Oregonian Article on "What does it mean to be Asian?"

For decades, it didn't matter if a person were Samoan, Chinese or Korean. In data, they appeared the same: Asian and Pacific Islander.

That lump reporting masked a diversity of struggles and successes, says Joseph Santos-Lyons, the executive director of Asian Pacific American Network of Oregon. The United States is now home to 23 distinct Asian American and 19 Native Hawaiian and Pacific Island groups.

"Even though, politically, we have forged alliances, there's such a diversity of experiences and community needs," Santos-Lyons said. "We don't share a language. We don't share a lot of the same understanding of ourselves."

Santos-Lyons and other local Asian activists say a new report will change that. "Community of Contrasts," produced by the national group Asian Americans Advancing Justice, shows that Oregon's 251,000 Asian and Pacific Islander residents come from 29 different groups and experience vastly different levels of education, prosperity and English proficiency.

While some, including Japanese and Indian residents, may far outperform white Americans in attaining bachelor's degrees and high-paying jobs, Vietnamese and Laotians continue to struggle.

For Jenny Kim, president of the Oregon chapter of Korean American Coalition, the report revealed surprises about the community she thought she knew well: A third of Oregon's 20,000 Korean residents qualify as low-income according to the report.

"It is needed work," Kim said. "There are a lot of challenges, despite the model minority myth, a lot of Asians are still struggling to own homes, to be insured, to have access to full-time employment."

The report sheds unprecedented light on Oregon's Polynesian and Micronesian communities, islanders whose slight numbers often carry a large margin of error on Census reports. A Portland group that tried to count Tongans for a 2014 Coalition for Communities of Color's 2013 report did so by examining local church rosters and civic organization membership lists.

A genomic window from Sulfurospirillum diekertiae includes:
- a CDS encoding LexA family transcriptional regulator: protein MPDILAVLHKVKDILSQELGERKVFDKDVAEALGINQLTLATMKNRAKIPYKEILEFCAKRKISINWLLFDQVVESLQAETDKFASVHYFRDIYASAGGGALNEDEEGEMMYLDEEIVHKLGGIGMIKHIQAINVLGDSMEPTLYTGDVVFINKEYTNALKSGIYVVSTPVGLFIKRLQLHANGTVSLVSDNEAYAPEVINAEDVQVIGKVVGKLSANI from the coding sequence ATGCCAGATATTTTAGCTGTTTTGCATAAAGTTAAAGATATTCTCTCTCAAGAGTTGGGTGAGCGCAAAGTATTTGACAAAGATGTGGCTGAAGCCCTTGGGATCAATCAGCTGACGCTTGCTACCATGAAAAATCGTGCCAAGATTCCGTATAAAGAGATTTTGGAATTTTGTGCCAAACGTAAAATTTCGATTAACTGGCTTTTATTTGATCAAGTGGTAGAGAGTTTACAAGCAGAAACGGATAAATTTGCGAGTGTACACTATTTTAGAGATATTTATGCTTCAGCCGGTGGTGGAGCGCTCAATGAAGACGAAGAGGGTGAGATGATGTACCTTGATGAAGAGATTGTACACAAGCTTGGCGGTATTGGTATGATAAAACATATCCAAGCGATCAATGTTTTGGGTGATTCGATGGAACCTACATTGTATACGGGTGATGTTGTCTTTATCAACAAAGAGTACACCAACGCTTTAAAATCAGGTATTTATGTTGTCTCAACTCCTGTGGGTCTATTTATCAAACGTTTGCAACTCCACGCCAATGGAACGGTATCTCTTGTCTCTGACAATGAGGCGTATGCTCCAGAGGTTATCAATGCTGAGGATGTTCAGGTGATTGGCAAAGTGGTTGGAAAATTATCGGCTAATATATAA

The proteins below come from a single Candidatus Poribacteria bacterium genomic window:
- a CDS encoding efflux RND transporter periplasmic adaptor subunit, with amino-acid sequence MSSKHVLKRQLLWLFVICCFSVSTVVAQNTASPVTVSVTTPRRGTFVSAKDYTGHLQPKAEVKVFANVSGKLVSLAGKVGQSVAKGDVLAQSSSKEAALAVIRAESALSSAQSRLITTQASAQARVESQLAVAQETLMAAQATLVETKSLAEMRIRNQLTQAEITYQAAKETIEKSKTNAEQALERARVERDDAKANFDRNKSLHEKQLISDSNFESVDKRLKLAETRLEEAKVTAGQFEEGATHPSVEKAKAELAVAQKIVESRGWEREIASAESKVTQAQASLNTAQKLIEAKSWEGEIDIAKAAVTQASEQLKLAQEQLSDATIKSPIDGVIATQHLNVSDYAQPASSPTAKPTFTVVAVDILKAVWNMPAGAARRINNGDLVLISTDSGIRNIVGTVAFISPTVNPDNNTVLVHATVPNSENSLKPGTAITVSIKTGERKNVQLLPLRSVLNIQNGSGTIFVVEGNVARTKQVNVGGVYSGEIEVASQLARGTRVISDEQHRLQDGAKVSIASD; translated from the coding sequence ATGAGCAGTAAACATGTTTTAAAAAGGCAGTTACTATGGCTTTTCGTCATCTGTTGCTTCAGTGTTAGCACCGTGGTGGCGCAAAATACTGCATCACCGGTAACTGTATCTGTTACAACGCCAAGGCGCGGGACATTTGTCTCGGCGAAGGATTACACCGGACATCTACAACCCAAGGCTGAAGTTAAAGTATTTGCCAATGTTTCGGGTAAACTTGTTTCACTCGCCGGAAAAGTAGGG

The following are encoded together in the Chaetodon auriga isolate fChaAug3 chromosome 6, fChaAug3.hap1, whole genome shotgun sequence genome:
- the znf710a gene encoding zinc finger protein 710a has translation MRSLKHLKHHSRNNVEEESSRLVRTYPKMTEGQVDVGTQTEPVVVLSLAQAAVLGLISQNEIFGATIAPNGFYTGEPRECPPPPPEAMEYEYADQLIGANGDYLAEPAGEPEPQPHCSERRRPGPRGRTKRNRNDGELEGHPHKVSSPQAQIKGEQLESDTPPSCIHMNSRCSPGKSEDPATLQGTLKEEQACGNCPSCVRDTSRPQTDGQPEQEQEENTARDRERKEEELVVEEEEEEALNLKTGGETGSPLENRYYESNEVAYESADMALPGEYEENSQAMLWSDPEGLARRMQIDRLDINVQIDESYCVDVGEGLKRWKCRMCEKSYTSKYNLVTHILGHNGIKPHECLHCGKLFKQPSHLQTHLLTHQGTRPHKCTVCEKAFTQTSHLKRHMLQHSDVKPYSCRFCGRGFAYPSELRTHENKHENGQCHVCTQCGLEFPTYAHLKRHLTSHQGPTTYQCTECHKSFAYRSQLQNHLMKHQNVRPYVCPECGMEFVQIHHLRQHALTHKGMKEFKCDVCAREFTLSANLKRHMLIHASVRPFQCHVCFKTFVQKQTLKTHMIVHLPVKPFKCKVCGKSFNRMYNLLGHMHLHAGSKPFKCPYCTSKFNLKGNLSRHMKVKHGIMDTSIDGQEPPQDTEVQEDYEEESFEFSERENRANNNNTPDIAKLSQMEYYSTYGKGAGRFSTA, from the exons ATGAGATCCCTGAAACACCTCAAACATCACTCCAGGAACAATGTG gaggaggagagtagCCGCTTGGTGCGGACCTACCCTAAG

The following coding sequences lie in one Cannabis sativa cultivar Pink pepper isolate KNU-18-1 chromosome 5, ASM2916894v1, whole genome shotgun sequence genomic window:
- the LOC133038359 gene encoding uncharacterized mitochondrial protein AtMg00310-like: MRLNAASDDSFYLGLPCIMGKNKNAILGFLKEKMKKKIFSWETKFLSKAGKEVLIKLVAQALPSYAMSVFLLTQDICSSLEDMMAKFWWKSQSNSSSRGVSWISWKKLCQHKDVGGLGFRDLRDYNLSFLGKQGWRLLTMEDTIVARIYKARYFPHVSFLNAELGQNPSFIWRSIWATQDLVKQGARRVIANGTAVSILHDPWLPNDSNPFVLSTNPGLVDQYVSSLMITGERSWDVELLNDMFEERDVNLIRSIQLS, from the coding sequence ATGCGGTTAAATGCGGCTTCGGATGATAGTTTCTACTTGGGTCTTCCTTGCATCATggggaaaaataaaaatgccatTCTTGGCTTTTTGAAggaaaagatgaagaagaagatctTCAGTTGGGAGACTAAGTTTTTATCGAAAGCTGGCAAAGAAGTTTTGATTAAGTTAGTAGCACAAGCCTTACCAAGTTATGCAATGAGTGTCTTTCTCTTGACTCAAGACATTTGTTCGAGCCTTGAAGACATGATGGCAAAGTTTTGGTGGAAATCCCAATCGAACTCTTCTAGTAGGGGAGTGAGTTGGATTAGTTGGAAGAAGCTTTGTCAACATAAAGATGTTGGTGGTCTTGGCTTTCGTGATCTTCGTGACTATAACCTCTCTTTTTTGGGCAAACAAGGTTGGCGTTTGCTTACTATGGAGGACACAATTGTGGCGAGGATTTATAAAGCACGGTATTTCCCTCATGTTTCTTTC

APANO plans to use the report to build political power for those groups, Santos-Lyons said. Native Hawaiians and Pacific Islanders are the second-fastest minority group, behind Latinos. Asian Americans are the third-fastest growing. Pointing lawmakers to specific problems and solutions can

"A fast-growing, poor community is a challenge and creates a need for focus and targeted intervention," Santos-Lyons said.

And yet, for Kim, the report also shows how important it is for the different ethnic groups to band together. Alone, the groups makes up only a small percent of Oregon's population. Even the Chinese, Oregon's largest Asian group, has only 40,000 members.

Working together will take a concentrated effort, she said. No matter how the world lumps them together, Asian and Pacific Islander groups remain fiercely individual.

"I might be mistaken for Chinese and Japanese, but the fact that I don't speak Chinese or know their culture makes it difficult for me to connect with Chinese people," Kim said. "But I believe very strongly that we do need to work together. Alone, we don't make enough of an impact as a political influence in any district or even state level. We need to collaborate."


Some takeaways:


  • Oregon has the country's second largest population of Chuukese, with 537 people from the Micronesian island Oceania.
  • Nearly half of Native Hawaiian and Pacific Islanders are low-income and nearly a quarter live in poverty. About one-fifth of Native Hawaiians live in poverty statewide.
  • The number of Bangladeshis in Oregon increased by 198 percent, to 378 residents, between 2000 and 2010. The number of Fijians grew up 108 percent, to 888 residents, in that time.
  • More than half of Oregon's Japanese residents over the age of 25 have a bachelor's degree, while only 16 percent of Laotian adults over 25 do.
  • Their rate of prosperity vary, too. Indians, for instance, have low rates of poverty, 7 percent compared to 12 percent for white residents. But more Vietnamese residents qualify as low-income, 35 percent compared to 29 percent of white residents.
  • While Vietnamese Americans own more than 3,000 businesses and Chinese Americans own more than 2,500 businesses in Oregon, their populations still report high rates of unemployment. From 2007 to 2013, the number of unemployed Asian Americans increased 83 percent in Oregon, a rate higher than any racial group.

-- Casey Parks


cparks@oregonian.com; @caseyparks